The Pulsing Innards of Jack Skelley

By Emily Ann ZiskoMarch 6, 2024

The Pulsing Innards of Jack Skelley
FEAR OF KATHY ACKER produced by CONJUGAL VISIT in collaboration with MISFIT TOYS COLLECTIVE, Illusion Magic Lounge, Santa Monica, February 29, 2024.

A flash of red taillights: The satin stage curtain of the Illusion Magic Lounge in Santa Monica parts, and a member of the Greek chorus in fishnets and silver booty shorts instructs the audience to keep their hands and feet inside the vehicle at all times. Play ball!

Confused? Buckle up. Like its source material, the stage adaptation of Jack Skelley’s Fear of Kathy Acker is not for the easily daunted. Skelley’s novel, written in installments for an alt-lit punk mag in the 1980s, was rereleased by Semiotext(e) last year to the cult-like acclaim of young ladies and gentlethems of the alt-literati—including yours truly. On a basic level, the frenetic odyssey of sexual deviance and self-loathing follows Jack, the narrative’s hero, as he drives across Los Angeles ruminating on perverse fantasies and Dodgers tickets. More deeply, the book is a revolt against pop-consumerism wrought by the Reagan-era “greed is good” ethos that, in its 40 years of gestation, has choked out American culture.

Now, the masterful hands of writer and co-director Siena Foster-Soltis have brought Skelley’s work to the stage. The show is produced by Conjugal Visit in collaboration with Misfit Toys Collective; in it, an entirely female and nonbinary cast rearranges the pulsing innards of the book into an explosive treatise on being a woman in the arts. Over the course of the play, the struggling playwright Siena (a Frankensteinian creature of her own making) morphs into Jack, the play’s antihero. The result is a three-act metanarrative in which Siena at first doubts her artistic ability yet later gains the audacity (and privilege) only Skelley’s identity—that of a man in his sixties still enjoying a kind of micro-celebrity for the raunchy novel he completed in his twenties—can offer her.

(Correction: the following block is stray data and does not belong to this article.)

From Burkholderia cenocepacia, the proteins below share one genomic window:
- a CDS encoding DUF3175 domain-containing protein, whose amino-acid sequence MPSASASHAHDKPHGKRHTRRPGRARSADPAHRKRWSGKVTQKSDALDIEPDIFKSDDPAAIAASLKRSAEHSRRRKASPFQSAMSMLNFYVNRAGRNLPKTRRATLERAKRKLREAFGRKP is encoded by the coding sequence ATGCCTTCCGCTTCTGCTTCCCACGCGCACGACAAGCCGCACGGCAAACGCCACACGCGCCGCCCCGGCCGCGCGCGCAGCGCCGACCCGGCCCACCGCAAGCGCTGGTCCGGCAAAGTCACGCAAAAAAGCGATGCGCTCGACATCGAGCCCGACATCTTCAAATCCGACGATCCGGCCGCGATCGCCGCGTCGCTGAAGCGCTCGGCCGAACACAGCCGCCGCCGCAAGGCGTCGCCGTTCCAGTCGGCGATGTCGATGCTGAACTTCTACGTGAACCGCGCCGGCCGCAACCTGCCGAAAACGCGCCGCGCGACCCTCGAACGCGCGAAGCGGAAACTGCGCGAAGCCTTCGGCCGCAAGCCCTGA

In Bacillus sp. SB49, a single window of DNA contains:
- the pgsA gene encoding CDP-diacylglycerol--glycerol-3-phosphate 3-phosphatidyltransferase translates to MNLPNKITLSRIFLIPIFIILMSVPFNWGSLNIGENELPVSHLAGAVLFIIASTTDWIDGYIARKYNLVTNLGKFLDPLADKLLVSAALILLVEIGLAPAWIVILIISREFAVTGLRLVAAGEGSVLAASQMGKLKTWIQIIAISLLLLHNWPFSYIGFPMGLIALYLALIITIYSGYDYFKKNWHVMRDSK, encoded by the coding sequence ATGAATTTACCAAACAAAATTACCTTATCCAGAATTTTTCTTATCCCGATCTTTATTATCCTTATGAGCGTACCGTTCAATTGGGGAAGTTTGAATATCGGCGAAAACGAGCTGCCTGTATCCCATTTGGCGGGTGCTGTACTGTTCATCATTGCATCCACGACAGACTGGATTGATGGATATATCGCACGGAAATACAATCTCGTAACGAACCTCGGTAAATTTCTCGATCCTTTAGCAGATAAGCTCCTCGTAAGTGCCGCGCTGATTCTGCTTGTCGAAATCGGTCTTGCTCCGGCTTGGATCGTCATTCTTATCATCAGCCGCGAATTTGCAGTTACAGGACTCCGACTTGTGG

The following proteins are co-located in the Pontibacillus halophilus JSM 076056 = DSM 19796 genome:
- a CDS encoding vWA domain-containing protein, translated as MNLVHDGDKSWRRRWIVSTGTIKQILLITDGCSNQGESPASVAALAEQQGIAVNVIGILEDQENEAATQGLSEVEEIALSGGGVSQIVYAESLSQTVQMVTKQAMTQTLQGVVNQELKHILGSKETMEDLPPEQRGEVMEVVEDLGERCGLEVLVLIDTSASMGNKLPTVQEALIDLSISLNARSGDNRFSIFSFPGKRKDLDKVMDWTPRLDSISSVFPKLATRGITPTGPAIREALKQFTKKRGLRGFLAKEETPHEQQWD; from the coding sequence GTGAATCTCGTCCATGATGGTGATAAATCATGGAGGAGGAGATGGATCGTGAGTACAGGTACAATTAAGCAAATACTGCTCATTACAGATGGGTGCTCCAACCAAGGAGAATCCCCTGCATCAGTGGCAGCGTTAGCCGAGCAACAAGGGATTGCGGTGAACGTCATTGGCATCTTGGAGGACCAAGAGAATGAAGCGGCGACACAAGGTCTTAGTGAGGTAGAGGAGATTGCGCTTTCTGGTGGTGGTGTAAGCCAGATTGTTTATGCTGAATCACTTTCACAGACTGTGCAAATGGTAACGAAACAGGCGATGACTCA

Of course, in doing so, Siena/Jack undergoes a transformation that leaves them facing an existential void embodied by Endora, the witch-mommy repurposed from the 1960s sitcom Bewitched and expanded upon by Foster-Soltis (Endora plays a relatively minimal role in Skelley’s book). Here, Endora’s curse of discontent weaves a trap that no one—not even the voice of Dodgers baseball, Vin Scully—can avoid. Through it all, a Greek chorus of Death Drives decked out in cheap lingerie and plaster-cast nose extensions provides a vehicle for some of Foster-Soltis’s most compelling, albeit occasionally convoluted, writing.

Toward the end of the first act, by which point Siena has fully (and literally) embodied Jack in an attempt to combat her writer’s block, the protagonist attends a party where a member of the chorus tells Jack how much she loves his work and expresses her hope that he’ll read her autofiction in exchange for her admiration. The pair proceed to fuck in a corner as, inspired by their passion, a voyeur pouts; she, too, wants to do something, and so jumps up and down while screaming, “I think I’m interesting!”

Suddenly, houselights flood the audience. The music turns off, the Death Drives collapse from exhaustion, and I see myself reflected in the large, mirrored set. In this new and horrible light, I appear as a young woman in the audience—one of many—who has also asked Skelley to read her short stories, and who also believes that they are interesting. The consequent undercurrent of rage propels Foster-Soltis’s self-contemptuous satire for two more acts. Her caricature of gender, sex, relationships, and fame draws parallels between the powerlessness of a woman in her twenties and that of a man in his sixties.

I left the theater thinking about Siena’s journey. In the play, she traveled all the way through herself, into Jack, and out the other side. And what did it get her? A three-night run.


Photo of performance by Gary Leonard.

LARB Short Take live event reviews are published in partnership with the nonprofit Online Journalism Project and the Independent Review Crew.

LARB Contributor

Emily Ann Zisko is a writer, filmmaker, and the literary editor of Currant Jam magazine. Her written work has been published in the Beloit Fiction Journal, the Los Angeles Review of Books, and Currant Jam. Her web series, Play It by Ear, is available on the Karen Twins Productions YouTube channel. She lives in Los Angeles.


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